Los Angeles fire supervisors knew sharing graphic pictures of the 2020 helicopter crash that killed Kobe Bryant, his daughter, Gianna and seven others would land them in trouble, according to an LACFD official.
Sky Cornell, a public information officer for the LA County Fire Department, told a jury on Thursday (18 August) that the photos were dubbed 'plutonium' by colleague Tony Imbrenda, who shared the sensitive image at a journalism awards gala, and were ordered to be ‘gotten rid of’.
The fire official, who had admitted to investigators that he 'wanted to see Kobe' as the pictures were being shared, reportedly said an official warned the department about what they were doing.
According to Cornell, the email read: “Just a reminder folks, there are no secrets! One way or another people get exposed.”
Imbrenda admitted to sharing pictures of the helicopter crash during the 2020 Golden Mike awards ceremony in Southern California while on the stand on Wednesday (17 August).
Cornell claimed it was at the gala that he first saw the photos, none of which showed the late NBA star’s body but did depict other human remains.
Commenting that it wasn’t the appropriate setting to share the graphic images, the firefighter claimed they were used as a 'training' opportunity.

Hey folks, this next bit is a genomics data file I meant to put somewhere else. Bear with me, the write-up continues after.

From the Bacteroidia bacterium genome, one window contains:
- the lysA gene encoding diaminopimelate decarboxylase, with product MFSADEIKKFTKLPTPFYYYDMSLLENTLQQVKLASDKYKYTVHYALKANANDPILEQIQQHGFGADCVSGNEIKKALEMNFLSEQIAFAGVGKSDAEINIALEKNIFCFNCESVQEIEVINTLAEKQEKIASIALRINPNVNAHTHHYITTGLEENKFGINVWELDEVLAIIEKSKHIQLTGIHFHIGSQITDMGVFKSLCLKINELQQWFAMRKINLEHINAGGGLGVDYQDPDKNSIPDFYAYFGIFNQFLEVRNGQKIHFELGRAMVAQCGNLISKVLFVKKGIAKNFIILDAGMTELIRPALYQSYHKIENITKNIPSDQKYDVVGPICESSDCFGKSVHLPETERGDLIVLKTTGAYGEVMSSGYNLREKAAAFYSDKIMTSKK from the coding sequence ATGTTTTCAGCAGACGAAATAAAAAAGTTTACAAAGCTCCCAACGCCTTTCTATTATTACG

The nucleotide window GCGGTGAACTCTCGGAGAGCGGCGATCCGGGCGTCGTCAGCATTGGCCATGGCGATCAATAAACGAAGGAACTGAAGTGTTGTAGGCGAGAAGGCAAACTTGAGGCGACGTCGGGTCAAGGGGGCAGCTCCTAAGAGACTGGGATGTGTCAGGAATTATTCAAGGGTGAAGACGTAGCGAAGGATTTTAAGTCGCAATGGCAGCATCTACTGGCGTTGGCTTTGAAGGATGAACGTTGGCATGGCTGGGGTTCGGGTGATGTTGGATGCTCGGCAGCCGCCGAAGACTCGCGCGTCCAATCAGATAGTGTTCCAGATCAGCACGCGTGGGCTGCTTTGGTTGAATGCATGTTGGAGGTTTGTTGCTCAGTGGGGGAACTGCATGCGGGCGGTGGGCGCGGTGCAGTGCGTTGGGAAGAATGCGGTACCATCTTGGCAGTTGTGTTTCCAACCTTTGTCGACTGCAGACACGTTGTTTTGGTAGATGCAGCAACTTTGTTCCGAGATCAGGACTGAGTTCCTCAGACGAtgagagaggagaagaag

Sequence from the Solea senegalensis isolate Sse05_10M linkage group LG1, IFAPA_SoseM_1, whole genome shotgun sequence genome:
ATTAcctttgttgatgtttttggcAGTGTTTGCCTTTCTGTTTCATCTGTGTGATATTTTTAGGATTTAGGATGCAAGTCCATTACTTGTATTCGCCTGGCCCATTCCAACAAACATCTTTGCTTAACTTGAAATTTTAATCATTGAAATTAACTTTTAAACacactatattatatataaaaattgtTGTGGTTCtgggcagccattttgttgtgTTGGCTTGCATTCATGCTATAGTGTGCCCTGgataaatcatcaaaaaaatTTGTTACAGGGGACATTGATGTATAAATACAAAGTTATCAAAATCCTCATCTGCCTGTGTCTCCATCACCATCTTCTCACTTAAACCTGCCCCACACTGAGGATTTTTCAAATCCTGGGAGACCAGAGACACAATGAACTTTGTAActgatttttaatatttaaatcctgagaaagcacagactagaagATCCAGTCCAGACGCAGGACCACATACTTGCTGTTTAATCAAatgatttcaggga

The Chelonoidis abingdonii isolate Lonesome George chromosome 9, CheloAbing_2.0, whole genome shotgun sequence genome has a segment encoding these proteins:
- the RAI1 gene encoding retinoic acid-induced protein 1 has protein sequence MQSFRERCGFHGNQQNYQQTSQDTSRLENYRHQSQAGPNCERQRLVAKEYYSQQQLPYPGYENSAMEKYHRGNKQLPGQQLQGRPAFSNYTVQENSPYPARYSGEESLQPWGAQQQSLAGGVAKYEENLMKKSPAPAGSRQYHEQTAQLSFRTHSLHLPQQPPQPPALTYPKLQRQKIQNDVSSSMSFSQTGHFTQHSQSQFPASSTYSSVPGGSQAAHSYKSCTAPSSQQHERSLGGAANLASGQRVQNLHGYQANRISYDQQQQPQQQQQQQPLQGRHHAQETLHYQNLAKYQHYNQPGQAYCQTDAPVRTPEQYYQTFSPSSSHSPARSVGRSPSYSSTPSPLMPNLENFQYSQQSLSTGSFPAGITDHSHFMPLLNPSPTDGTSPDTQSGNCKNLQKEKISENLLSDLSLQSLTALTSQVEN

Joining Cornell on the stand was fellow LACFD official Arlin Kahan who said he took the photos of the crash before sending them to Imbrenda, who he described as 'the one who controls the photos.'
Kahan claimed his photos were intended to document the scene of the crash, not to take photos of human remains.
However, Vanessa Bryant's attorney refuted the claim and alleged the fire captain took the photos of the crash for documentation purposes, not Kahan.
According to Insider, Bryant’s attorney said: “You weren't even a first responder”.
Bryant's widow Vanessa filed her lawsuit against Los Angeles County in September 2020, a few months after the helicopter crash, claiming first responders had photographed and shared images of the sports star and the 13-year-old after they were killed.
The lawsuit claimed 'sheriff's deputies, firefighters, and members of the public' had 'gawked' at the gratuitous images, adding: "[Vanessa] lives in fear that she or her children will one day confront horrific images of their loved ones online."
After Vanessa filed her lawsuit, California Gov. Gavin Newsom signed an invasion-of-privacy bill making it illegal for first responders to share photos of a dead person at a crime scene 'for any purpose other than an official law enforcement purpose'.
If you have experienced a bereavement and would like to speak with someone in confidence contact Cruse Bereavement Care via their national helpline on 0808 808 1677